With a little mental preparation, you can be ready for anything.
Hip-hop is having a watershed moment for mental health. In the last two years, some of the biggest rappers have peeled back the curtain on their personal lives to shine a light on their struggles with mental health issues.
Take Kanye West’s album “The Life of Pablo”, where he mentions both seeing a psychiatrist and taking Lexapro, an antidepressant used to treat depression and anxiety disorders. Or Kid Cudi, who publicly announced he’d checked into rehab for depression and suicidal urges, writing that “anxiety and depression have ruled my life for as long as I can remember and I never leave the house because of it.” Even rap veteran Jay-Z has advocated the importance of therapy in recent months.
In the midst of hip-hop’s dive into mental health awareness, it’s perhaps unsurprising that many mainstream artists have also opened up about practicing meditation. Big Sean, Vic Mensa, Mac Miller, Earl Sweatshirt, J. Cole, and Drake, to name a few, have credited meditation as impacting areas of their lives and creative output.
And, of course, Def Jam Recordings label founders Rick Rubin and Russell Simmons attribute much of their success to meditation.
“[T]he person I am was shaped by the experience of the years of meditation,” says Rubin, who produced albums for everyone from Beastie Boys to Kanye. “I feel like I can see deeply into things in a way that many of the people around me don’t, or can’t.”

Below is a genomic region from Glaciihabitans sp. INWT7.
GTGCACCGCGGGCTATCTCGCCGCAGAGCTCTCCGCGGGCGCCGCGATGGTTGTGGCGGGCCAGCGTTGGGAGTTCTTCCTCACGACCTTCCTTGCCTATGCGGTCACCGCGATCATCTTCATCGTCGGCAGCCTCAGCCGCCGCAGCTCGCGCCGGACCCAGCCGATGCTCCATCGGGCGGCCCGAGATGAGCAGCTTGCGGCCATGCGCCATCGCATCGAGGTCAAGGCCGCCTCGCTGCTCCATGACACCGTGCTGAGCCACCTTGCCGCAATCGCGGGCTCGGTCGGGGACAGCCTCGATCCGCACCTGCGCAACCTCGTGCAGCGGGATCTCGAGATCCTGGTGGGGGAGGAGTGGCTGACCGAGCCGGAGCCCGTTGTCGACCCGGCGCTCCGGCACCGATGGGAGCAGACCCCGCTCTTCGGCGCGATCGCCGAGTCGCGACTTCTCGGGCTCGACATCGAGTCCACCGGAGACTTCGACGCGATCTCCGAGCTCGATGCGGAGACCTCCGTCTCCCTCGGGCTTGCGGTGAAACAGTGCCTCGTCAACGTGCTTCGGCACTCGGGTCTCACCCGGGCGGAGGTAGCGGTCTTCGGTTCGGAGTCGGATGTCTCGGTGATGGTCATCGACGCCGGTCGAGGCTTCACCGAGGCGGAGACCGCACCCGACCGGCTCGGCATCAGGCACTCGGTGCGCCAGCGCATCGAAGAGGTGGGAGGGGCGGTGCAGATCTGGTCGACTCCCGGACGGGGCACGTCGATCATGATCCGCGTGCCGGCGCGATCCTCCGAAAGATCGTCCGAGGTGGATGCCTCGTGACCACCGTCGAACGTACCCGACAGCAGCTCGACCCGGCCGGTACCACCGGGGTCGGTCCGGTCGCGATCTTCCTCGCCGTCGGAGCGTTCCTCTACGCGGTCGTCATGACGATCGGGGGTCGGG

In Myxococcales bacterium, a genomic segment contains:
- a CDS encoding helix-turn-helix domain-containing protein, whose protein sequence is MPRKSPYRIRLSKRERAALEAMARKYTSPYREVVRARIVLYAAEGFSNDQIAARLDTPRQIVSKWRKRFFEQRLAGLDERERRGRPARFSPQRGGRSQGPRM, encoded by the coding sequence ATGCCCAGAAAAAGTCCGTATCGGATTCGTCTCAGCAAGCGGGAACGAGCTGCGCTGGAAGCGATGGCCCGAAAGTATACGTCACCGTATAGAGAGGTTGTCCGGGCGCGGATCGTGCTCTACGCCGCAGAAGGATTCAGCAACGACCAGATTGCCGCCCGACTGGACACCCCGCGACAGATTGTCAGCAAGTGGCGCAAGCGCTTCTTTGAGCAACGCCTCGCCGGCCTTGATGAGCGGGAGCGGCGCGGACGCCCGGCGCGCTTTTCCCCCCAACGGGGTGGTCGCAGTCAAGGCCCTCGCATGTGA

“Meditation is a guaranteed way to not only dip into, but stay connected with, your creative spirit,” echoes Simmons. “People have this misconception that meditation will chill you out and make you soft, but the opposite is true. I meditate every morning when I wake up and almost the second my session is over I’m eager to tackle whatever is on my plate for that day.”
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In a 2016 interview for GQ Style, Kendrick elaborates on his meditation routine:
“I have to have at least 30 minutes to myself,” he says. “If it’s not on the daily, every other day, to just sit back, close my eyes, and absorb what’s going on. You know, the space that I’m in [and] how I’m feeling at the moment.”
Kendrick cites the frenetic busyness of his career as a motivator to practice being more present. “When you in music—and everybody knows this—the years are always cut in half, because you always have something to do,” he says. “It just goes and then you miss out on your moment because you’re so in the moment you didn’t know the moment was going on.”
After realizing that music was consuming his thoughts and attention, Kendrick turned to meditation for time and space away from his work: “That 30 minutes helps me to totally zone out and not think about my next lyric. You know? It gives me a re-start, a jump start, a refresh. It lets me know why I’m here, doing what I’m doing.”
Competition is ingrained in hip-hop’s DNA; there’s tremendous pressure to claim the “best rapper alive” throne by breaking the mold on verbal gymnastics, pushing artistic boundaries, and resonating with audiences through culture and emotion. Slap on deadlines from record labels, plus scrutiny and sensationalism from the public eye—it’s a paralyzing weight for anyone to endure.
“There’s a great deal of bullshit that people think about when they make music, things that don’t matter,” Rubin says. “[Meditation] kind of wipes that away, and you focus on the real job at hand, as opposed to thinking about what the management wants, or what the record company’s saying, or what somebody at a radio station might think.”
While the dusty notion that hip-hop is all about cars, money, and clothes may still ring true for certain acts, there’s no denying that the genre has evolved. By unmasking both the stigmas attached to mental health issues and stereotypes about meditation, the rap game is well set up for a healthier and happier road ahead—for artists and fans alike.
Artwork by CHRIS MARKLAND